Bette Davis Publicly Called Out the Cast of Her Broadway Show After Quitting

In 1962, Bette Davis made a choice that was definitely unexpected for a star of her status: She took out an ad in Variety looking for work. This came after the acclaimed actor left the Broadway show she was starring in, and she did that in quite the dramatic fashion, too.

After quitting the play The Night of the Iguana, Davis reportedly called out the cast to their faces, making some cutting remarks about what she saw as their lack of professionalism. Read on to find out more about the lengths she went to insult her co-stars and about this turbulent period of Davis' career.

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Davis starred in The Night of the Iguana in the early 1960s.

Davis began performing in the Tennessee Williams play The Night of the Iguana on Broadway in December 1961. At this point, the star was 53 years old and had already seen the release of several of her most iconic movies, including Dangerous and Jezebel—both of which earned her a Best Actress Oscar—as well as Dark Victory, All About Eve, and Now, Voyager.

The project was troubled from the start.

Before The Night of the Iguana moved to Broadway, it had an out-of-town tryout in Detroit, which was when Davis joined the cast. According to John Lahr's biography Tennessee Williams: Mad Pilgrimage of the Flesh (via Hotel Movie Club), Davis quit the play twice before performances began and demanded that her co-star Patrick O'Neal be fired. The book reports that she once yelled at O'Neal, "I'm sick of this Actor's Studio [expletive]." (The Actor's Studio is famous for teaching method acting.)

Reportedly, Davis continued to throw tantrums throughout the production. She's also said to have sat out of performances to find out whether audience members would ask for their money back, so that she could hold that over the producers.

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She eventually quit the Broadway show.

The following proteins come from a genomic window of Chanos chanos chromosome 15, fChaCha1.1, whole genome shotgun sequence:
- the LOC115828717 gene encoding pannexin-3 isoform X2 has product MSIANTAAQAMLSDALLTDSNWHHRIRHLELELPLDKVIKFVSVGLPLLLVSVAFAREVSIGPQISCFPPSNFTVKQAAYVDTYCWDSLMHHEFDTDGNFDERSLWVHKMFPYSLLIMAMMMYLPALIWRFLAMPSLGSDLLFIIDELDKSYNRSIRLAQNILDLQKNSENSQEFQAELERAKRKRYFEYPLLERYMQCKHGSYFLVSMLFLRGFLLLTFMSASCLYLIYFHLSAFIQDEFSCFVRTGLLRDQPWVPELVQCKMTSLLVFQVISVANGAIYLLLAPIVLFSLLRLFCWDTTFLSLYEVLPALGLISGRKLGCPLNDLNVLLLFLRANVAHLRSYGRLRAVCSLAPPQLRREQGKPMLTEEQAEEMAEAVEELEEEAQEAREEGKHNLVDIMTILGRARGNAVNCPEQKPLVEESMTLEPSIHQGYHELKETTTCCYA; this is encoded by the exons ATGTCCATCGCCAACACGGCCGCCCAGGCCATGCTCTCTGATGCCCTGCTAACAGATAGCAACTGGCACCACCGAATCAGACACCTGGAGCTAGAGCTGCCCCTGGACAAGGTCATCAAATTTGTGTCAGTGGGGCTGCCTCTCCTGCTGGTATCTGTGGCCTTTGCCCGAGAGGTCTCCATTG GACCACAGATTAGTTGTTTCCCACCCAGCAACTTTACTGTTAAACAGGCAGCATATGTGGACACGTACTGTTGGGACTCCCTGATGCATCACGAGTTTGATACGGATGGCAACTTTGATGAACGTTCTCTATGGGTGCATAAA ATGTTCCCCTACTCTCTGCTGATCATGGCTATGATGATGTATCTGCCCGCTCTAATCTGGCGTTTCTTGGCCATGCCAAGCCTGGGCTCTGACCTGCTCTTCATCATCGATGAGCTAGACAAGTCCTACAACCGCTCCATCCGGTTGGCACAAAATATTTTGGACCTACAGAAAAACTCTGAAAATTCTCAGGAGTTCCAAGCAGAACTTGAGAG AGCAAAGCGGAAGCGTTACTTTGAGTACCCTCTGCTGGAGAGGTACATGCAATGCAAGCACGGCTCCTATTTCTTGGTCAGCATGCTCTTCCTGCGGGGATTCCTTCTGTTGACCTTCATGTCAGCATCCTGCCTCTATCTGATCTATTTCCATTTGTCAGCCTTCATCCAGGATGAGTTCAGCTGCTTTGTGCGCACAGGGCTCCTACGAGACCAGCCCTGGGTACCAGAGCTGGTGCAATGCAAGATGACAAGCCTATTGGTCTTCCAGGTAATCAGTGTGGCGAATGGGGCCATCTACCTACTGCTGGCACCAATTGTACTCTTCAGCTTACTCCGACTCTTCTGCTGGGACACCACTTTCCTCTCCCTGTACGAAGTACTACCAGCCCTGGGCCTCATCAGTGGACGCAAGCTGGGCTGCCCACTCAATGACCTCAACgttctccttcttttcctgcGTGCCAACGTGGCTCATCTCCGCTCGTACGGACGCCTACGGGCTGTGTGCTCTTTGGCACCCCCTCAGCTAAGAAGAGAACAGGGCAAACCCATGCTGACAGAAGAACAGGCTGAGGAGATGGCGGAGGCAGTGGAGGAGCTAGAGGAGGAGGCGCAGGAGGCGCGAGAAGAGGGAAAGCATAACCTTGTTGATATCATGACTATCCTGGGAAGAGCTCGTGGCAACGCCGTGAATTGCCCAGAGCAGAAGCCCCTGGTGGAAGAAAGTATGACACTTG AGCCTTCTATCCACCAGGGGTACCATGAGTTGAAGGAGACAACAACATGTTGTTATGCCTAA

Davis quit after three months after the play moved to New York City. Reportedly, while the entire cast was gathered on stage, she very passive aggressively called out what she determined to be their amateur behavior.

"I'm sorry I had to irritate you for so long with my professionalism," she said. "You obviously like doing it your way much better."

Davis was replaced by Shelley Winters, and the play ran for a few more months.

She then took out an ad to promote herself.

After the play closed, Davis took out an ad in Variety in which she explained she was looking for work. She mentioned in the ad that she had Broadway experience.

As reported by Variety, the ad ran on Sept. 24, 1962 and was listed under "Situation Wanted, Women." In the copy, Davis jokes about her diva reputation. Next to a small picture of the actor, the ad reads:

"Mother of three – 10, 11&15 – Divorcée. American. Thirty years experience as an actress in motions pictures. Mobile still and more affable than rumor would have it. Wants steady employment in Hollywood. (Has had Broadway.)"

It concludes that references are available "upon request."

The ad was released only a month before one of Davis' biggest movies was released. What Ever Happened to Baby Jane? hit theaters in October 1962. For the film, Davis received her 11th and final Academy Award nomination.